Print the route packets take to network host.

      traceroute [options] host [packetsize]


     host    Host name or IP number

     -m max_ttl
      Set the max time-to-live (max number of hops) used in outgoing
      probe packets.  The default is 30 hops (the same default used for
      TCP connections).

      Print hop addresses numerically rather than symbolically and
      numerically (saves a nameserver address-to-name lookup for each
      gateway found on the path).

     -p port
      Set the base UDP port number used in probes (default is 33434).
      Traceroute hopes that nothing is listening on UDP ports base to
      base+nhops-1 at the destination host (so an ICMP PORT_UNREACHABLE
      message will be returned to terminate the route tracing). If
      something is listening on a port in the default range, this
      option can be used to pick an unused port range.

 packetsize  The default probe datagram length is 38 bytes, but this may be
             increased  by specifying a packet size (in bytes) after the
             destination host name.

     -q nqueries
      Set the number of probes per `ttl' to nqueries (default is
      three probes).

      Bypass the normal routing tables and send directly to a host on
      an attached network.  If the host is not on a directly-attached
      network, an error is returned.  This option can be used to ping a
      local host through an interface that has no route through it
      (e.g., after the interface was dropped by routed(8)).

     -s src_addr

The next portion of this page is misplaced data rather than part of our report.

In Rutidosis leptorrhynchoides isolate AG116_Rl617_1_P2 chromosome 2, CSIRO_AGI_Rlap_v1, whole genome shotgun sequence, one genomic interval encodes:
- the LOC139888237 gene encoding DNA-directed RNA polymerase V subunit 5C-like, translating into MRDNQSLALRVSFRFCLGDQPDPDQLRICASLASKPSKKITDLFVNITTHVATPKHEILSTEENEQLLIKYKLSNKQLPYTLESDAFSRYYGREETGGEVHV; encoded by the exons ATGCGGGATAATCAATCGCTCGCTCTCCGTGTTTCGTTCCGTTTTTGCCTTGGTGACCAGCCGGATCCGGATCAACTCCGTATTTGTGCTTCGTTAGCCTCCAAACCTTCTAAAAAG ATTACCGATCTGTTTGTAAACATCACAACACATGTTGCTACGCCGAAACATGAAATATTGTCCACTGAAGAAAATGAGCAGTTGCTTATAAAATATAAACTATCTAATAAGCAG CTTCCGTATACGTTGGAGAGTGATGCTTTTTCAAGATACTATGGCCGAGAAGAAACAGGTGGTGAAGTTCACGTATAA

Use the following IP address (which must be given as an IP num-
      ber, not a hostname) as the source address in outgoing probe
      packets.  On hosts with more than one IP address, this option can
      be used to force the source address to be something other than
      the IP address of the interface the probe packet is sent on.  If
      the IP address is not one of this machine's interface addresses,
      an error is returned and nothing is sent.

     -t tos
      Set the type-of-service in probe packets to the following value
      (default zero).  The value must be a decimal integer in the range
      0 to 255. This option can be used to see if different types-of-
      service result in different paths.  (If you are not running a
      4.3BSD-Tahoe or later system, this may be academic since the nor-
      mal network services like telnet and ftp don't let you control
      the TOS). Not all values of TOS are legal or meaningful - see
      the IP spec for definitions.  Useful values are probably `-t 16'
      (low delay) and `-t 8' (high throughput).

      Verbose output.  Received ICMP packets other than TIME_EXCEEDED
      and UNREACHABLEs are listed.

      Set the time (in seconds) to wait for a response to a probe
      (default 3 sec.).

This program attempts to trace the route an IP packet would follow to some internet host by launching UDP probe packets with a small ttl (time to live) then listening for an ICMP "time exceeded" reply from a gateway.
We start our probes with a ttl of one and increase by one until we get an ICMP "port unreachable" (which means we got to "host") or hit a max (which defaults to 30 hops & can be changed with the -m flag). Three probes (changed with -q flag) are sent at each ttl setting and a line is printed showing the ttl, address of the gateway and round trip time of each probe. If the probe answers come from different gateways, the address of each responding system will be printed. If there is no response within a 3 sec. timeout interval (changed with the -w flag), a "*" is printed for that probe.

We don't want the destination host to process the UDP probe packets so the destination port is set to an unlikely value (if some clod on the destination is using that value, it can be changed with the -p flag).

     A sample use and output might be:

     [yak 71]% traceroute
     traceroute to (, 30 hops max, 56 byte packet
     1 (  19 ms 19 ms  0 ms
     2 lilac-dmc.Berkeley.EDU (  39 ms  39 ms  19 ms
     3 lilac-dmc.Berkeley.EDU (  39 ms  39 ms  19 ms
     4 ccngw-ner-cc.Berkeley.EDU (  39 ms  40 ms  39 ms
     5 ccn-nerif22.Berkeley.EDU (  39 ms  39 ms 39 ms